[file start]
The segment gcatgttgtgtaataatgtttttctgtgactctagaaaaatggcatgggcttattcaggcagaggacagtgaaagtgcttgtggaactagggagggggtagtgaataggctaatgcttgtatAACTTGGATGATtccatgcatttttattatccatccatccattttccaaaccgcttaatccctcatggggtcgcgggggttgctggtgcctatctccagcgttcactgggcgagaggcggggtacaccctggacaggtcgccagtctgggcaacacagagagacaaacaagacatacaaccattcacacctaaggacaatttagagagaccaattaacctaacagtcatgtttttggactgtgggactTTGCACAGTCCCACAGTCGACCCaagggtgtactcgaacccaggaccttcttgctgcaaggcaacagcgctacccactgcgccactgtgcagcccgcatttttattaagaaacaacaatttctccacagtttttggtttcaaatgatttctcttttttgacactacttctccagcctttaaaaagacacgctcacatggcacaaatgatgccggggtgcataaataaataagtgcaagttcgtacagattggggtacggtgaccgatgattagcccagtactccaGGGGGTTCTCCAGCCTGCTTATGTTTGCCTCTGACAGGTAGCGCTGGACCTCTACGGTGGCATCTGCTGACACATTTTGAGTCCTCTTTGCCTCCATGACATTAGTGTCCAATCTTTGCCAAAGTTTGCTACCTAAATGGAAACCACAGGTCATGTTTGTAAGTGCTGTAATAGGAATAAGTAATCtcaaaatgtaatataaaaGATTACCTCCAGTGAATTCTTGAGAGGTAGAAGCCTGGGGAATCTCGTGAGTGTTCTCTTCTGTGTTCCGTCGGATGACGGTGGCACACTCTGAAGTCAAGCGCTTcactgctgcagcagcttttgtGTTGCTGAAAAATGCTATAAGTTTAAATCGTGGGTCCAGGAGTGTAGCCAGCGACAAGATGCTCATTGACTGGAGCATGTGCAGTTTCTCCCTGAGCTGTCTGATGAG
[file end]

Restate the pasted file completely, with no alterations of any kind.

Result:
The segment gcatgttgtgtaataatgtttttctgtgactctagaaaaatggcatgggcttattcaggcagaggacagtgaaagtgcttgtggaactagggagggggtagtgaataggctaatgcttgtatAACTTGGATGATtccatgcatttttattatccatccatccattttccaaaccgcttaatccctcatggggtcgcgggggttgctggtgcctatctccagcgttcactgggcgagaggcggggtacaccctggacaggtcgccagtctgggcaacacagagagacaaacaagacatacaaccattcacacctaaggacaatttagagagaccaattaacctaacagtcatgtttttggactgtgggactTTGCACAGTCCCACAGTCGACCCaagggtgtactcgaacccaggaccttcttgctgcaaggcaacagcgctacccactgcgccactgtgcagcccgcatttttattaagaaacaacaatttctccacagtttttggtttcaaatgatttctcttttttgacactacttctccagcctttaaaaagacacgctcacatggcacaaatgatgccggggtgcataaataaataagtgcaagttcgtacagattggggtacggtgaccgatgattagcccagtactccaGGGGGTTCTCCAGCCTGCTTATGTTTGCCTCTGACAGGTAGCGCTGGACCTCTACGGTGGCATCTGCTGACACATTTTGAGTCCTCTTTGCCTCCATGACATTAGTGTCCAATCTTTGCCAAAGTTTGCTACCTAAATGGAAACCACAGGTCATGTTTGTAAGTGCTGTAATAGGAATAAGTAATCtcaaaatgtaatataaaaGATTACCTCCAGTGAATTCTTGAGAGGTAGAAGCCTGGGGAATCTCGTGAGTGTTCTCTTCTGTGTTCCGTCGGATGACGGTGGCACACTCTGAAGTCAAGCGCTTcactgctgcagcagcttttgtGTTGCTGAAAAATGCTATAAGTTTAAATCGTGGGTCCAGGAGTGTAGCCAGCGACAAGATGCTCATTGACTGGAGCATGTGCAGTTTCTCCCTGAGCTGTCTGATGAG